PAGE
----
The researchers say that although the simulation shared some similarities with a mouse's mental make-up in terms of nerves and connections it lacked the structures seen in real mice brains.
Imposing such structures and getting the simulation to do useful work might be a much more difficult task than simply setting up the plumbing.
Thursday, 14 August 2008
From the Proceedings of the Royal Society B: Biological Sciences :
MHC-correlated odour preferences in humans and the use of oral contraceptivesThe sense of smell - or absence of it - has been associated with various Intersex conditions, in particular Kallman Syndrome. We know (from the previous post) that transsexual woman have female-typical senses of smell when exposed to sex hormones. Now it seems that hormone levels may affect more complicated neurological functions in females, in particular, what kind of guys smell yummy.
Previous studies in animals and humans show that genes in the major histocompatibility complex (MHC) influence individual odours and that females often prefer odour of MHC-dissimilar males, perhaps to increase offspring heterozygosity or reduce inbreeding. Women using oral hormonal contraceptives have been reported to have the opposite preference, raising the possibility that oral contraceptives alter female preference towards MHC similarity, with possible fertility costs. Here we test directly whether contraceptive pill use alters odour preferences using a longitudinal design in which women were tested before and after initiating pill use; a control group of non-users were tested with a comparable interval between test sessions. In contrast to some previous studies, there was no significant difference in ratings between odours of MHC-dissimilar and MHC-similar men among women during the follicular cycle phase. However, single women preferred odours of MHC-similar men, while women in relationships preferred odours of MHC-dissimilar men, a result consistent with studies in other species, suggesting that paired females may seek to improve offspring quality through extra-pair partnerships. Across tests, we found a significant preference shift towards MHC similarity associated with pill use, which was not evident in the control group. If odour plays a role in human mate choice, our results suggest that contraceptive pill use could disrupt disassortative mate preferences.
In my own case, one of the first symptoms I noticed and recorded during the peculiar change was a drastically more sensitive sense of smell. The area was being re-wired, though all I could do was record the signs, without attempting to hypothesise about causation.
I really wish I could have had a series of fMRI scans at the time, just to see what was happening. An opportunity lost, though given my fragile mental state at the time, I was too busy trying to merely ride it out.
This part of the puzzle is still more gaps than pieces, with tantalising hints about connections between the functioning of the lymbic system, in particular the hypothalamus, ovulation, hormone levels and olefactory sensation. It's too early to even speculate, we need more data, but I can't help thinking that there's something there. But what, and how to design experiments to test hypotheses? I'm putting it in the "too hard" basket for now, anyway.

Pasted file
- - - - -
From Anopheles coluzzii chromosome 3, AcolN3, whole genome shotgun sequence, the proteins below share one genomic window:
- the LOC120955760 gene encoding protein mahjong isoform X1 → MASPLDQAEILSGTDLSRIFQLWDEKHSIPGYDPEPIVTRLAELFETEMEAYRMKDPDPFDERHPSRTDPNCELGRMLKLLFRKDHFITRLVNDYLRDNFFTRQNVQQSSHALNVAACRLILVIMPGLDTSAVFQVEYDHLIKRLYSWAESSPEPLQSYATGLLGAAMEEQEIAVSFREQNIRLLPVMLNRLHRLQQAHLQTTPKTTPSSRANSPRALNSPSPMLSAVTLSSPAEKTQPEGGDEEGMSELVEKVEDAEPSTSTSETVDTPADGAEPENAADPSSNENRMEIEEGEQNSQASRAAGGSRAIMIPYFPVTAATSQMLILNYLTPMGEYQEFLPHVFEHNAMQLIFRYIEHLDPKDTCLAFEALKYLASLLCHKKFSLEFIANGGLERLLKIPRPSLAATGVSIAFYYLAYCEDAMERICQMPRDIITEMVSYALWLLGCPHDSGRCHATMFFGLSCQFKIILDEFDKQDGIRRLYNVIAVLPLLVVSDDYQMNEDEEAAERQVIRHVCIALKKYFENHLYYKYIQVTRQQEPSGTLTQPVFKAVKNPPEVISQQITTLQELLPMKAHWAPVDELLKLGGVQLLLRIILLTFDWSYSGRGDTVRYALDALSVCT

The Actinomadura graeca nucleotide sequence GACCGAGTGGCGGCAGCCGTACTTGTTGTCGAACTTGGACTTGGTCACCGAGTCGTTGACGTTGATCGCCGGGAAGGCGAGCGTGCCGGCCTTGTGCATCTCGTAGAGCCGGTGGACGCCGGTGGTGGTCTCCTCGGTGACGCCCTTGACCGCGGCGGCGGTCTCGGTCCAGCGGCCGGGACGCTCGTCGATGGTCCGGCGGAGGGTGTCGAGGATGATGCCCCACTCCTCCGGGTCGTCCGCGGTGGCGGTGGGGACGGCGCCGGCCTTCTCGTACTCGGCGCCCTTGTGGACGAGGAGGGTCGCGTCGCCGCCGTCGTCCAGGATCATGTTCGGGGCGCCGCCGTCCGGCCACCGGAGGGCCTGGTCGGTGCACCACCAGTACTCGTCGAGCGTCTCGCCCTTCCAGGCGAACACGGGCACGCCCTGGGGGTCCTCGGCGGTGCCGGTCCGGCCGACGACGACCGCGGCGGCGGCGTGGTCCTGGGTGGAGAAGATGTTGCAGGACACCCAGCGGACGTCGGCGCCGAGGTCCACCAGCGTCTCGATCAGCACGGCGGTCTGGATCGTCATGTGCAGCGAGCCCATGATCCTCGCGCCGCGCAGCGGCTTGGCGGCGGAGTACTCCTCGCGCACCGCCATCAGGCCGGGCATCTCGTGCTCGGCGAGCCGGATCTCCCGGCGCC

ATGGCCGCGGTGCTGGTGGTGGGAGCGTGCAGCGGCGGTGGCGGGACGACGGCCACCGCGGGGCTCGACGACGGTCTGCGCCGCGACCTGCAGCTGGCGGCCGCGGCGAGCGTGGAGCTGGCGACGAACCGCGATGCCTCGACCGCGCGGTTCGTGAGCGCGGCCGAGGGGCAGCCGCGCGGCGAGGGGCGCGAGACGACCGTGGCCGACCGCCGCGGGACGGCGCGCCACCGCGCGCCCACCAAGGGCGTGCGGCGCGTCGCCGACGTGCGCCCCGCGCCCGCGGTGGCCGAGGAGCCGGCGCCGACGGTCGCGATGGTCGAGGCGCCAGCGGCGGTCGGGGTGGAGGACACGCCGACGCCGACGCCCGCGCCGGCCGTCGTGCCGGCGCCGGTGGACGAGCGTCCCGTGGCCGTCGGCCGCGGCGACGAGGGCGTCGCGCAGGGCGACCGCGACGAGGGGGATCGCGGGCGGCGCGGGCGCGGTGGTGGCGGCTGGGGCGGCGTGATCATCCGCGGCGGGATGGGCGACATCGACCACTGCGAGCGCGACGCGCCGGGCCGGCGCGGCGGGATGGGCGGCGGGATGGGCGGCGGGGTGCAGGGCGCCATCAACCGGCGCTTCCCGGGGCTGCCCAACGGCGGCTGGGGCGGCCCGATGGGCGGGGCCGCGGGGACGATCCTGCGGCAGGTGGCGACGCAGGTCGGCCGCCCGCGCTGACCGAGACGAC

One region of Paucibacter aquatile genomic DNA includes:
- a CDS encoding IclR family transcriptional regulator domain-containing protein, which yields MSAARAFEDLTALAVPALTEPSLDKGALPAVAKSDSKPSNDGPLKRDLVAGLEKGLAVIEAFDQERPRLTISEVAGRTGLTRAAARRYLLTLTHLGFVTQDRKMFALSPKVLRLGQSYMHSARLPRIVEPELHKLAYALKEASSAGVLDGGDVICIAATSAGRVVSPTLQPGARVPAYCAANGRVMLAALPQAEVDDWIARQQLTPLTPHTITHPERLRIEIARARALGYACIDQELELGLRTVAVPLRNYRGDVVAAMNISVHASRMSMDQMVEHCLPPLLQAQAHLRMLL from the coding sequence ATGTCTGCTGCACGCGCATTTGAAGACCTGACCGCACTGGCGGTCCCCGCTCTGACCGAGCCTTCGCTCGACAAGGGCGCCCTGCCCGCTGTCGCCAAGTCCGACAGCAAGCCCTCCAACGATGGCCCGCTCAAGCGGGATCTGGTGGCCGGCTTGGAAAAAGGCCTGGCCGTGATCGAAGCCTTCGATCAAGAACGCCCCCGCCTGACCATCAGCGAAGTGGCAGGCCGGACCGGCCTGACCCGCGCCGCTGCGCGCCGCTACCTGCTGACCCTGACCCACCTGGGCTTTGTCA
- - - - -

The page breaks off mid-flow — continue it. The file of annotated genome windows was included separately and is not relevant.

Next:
One thing we can do, once we adopt the theory (no longer a hypothesis) that gender determination resides in the lymbic nucleus, is to figure out what the implications of that are in other areas.
Wednesday, 13 August 2008
Two hormone-like compounds linked to the consumption of soy-based foods can cause irreversible changes in the structure of the brain, resulting in early-onset puberty and symptoms of advanced menopause in research animals, according to a new study by researchers at North Carolina State University.Another part of the puzzle, indicating the importance of even relatively small doses of hormones on the development of the hypothalamus during gestation.
The study is the first to show that the actual physical organization of a region of the brain that is important for female reproduction can be significantly altered by exposure to phytoestrogens – or plant-produced chemicals that mimic hormones – during development. Specifically, the study finds that the compounds alter the sex-specific organization of the hypothalamus – a brain region that is essential to the regulation of puberty and ovulation.
While the study examined the impact of these compounds on laboratory rats, neurotoxicologist Dr. Heather Patisaul – who co-authored the study – says the affected "circuitry" of the brain is similar in both rats and humans. Patisaul is an assistant professor in NC State's Department of Zoology. Her co-author is Heather Bateman, a doctoral student in the department.
Patisaul says this finding is extremely important because, while the changes in brain structure cannot be reversed, "if you understand what is broken, you may be able to treat it."
Patisaul says that this study is also "a step towards ascertaining the effects of phytoestrogens on developing fetuses and newborns." Patisaul adds that these phytoestrogenic compounds cross the placental barrier in humans and that, while many people are concerned about the effects of man-made compounds on human health, it is important to note that some naturally occurring substances can have similar effects.